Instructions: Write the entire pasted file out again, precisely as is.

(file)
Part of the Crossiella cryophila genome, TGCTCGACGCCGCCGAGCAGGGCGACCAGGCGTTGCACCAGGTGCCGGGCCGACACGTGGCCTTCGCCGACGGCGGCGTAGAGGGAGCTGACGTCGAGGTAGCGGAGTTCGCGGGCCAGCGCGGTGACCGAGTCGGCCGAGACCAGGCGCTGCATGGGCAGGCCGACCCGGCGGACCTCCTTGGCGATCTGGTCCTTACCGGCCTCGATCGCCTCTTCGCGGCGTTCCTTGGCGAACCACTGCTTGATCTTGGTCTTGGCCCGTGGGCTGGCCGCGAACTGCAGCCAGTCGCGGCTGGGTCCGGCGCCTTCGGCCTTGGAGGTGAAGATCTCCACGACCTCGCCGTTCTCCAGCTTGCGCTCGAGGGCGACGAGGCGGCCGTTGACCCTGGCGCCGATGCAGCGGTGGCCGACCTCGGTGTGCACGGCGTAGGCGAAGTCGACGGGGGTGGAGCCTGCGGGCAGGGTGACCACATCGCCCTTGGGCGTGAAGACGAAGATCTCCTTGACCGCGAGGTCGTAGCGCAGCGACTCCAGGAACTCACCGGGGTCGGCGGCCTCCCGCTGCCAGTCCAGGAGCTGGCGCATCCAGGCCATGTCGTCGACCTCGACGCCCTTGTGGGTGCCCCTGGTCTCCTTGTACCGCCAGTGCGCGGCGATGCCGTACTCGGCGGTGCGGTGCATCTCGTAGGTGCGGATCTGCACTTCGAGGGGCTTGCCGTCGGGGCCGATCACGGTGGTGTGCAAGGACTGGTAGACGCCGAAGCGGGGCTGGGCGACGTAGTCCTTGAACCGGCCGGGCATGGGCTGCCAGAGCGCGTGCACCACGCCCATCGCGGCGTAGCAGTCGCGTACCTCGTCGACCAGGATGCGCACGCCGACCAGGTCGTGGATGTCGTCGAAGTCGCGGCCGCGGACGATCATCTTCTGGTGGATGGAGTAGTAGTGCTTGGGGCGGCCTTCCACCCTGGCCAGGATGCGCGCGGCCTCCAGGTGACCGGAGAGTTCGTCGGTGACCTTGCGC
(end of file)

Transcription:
Part of the Crossiella cryophila genome, TGCTCGACGCCGCCGAGCAGGGCGACCAGGCGTTGCACCAGGTGCCGGGCCGACACGTGGCCTTCGCCGACGGCGGCGTAGAGGGAGCTGACGTCGAGGTAGCGGAGTTCGCGGGCCAGCGCGGTGACCGAGTCGGCCGAGACCAGGCGCTGCATGGGCAGGCCGACCCGGCGGACCTCCTTGGCGATCTGGTCCTTACCGGCCTCGATCGCCTCTTCGCGGCGTTCCTTGGCGAACCACTGCTTGATCTTGGTCTTGGCCCGTGGGCTGGCCGCGAACTGCAGCCAGTCGCGGCTGGGTCCGGCGCCTTCGGCCTTGGAGGTGAAGATCTCCACGACCTCGCCGTTCTCCAGCTTGCGCTCGAGGGCGACGAGGCGGCCGTTGACCCTGGCGCCGATGCAGCGGTGGCCGACCTCGGTGTGCACGGCGTAGGCGAAGTCGACGGGGGTGGAGCCTGCGGGCAGGGTGACCACATCGCCCTTGGGCGTGAAGACGAAGATCTCCTTGACCGCGAGGTCGTAGCGCAGCGACTCCAGGAACTCACCGGGGTCGGCGGCCTCCCGCTGCCAGTCCAGGAGCTGGCGCATCCAGGCCATGTCGTCGACCTCGACGCCCTTGTGGGTGCCCCTGGTCTCCTTGTACCGCCAGTGCGCGGCGATGCCGTACTCGGCGGTGCGGTGCATCTCGTAGGTGCGGATCTGCACTTCGAGGGGCTTGCCGTCGGGGCCGATCACGGTGGTGTGCAAGGACTGGTAGACGCCGAAGCGGGGCTGGGCGACGTAGTCCTTGAACCGGCCGGGCATGGGCTGCCAGAGCGCGTGCACCACGCCCATCGCGGCGTAGCAGTCGCGTACCTCGTCGACCAGGATGCGCACGCCGACCAGGTCGTGGATGTCGTCGAAGTCGCGGCCGCGGACGATCATCTTCTGGTGGATGGAGTAGTAGTGCTTGGGGCGGCCTTCCACCCTGGCCAGGATGCGCGCGGCCTCCAGGTGACCGGAGAGTTCGTCGGTGACCTTGCGC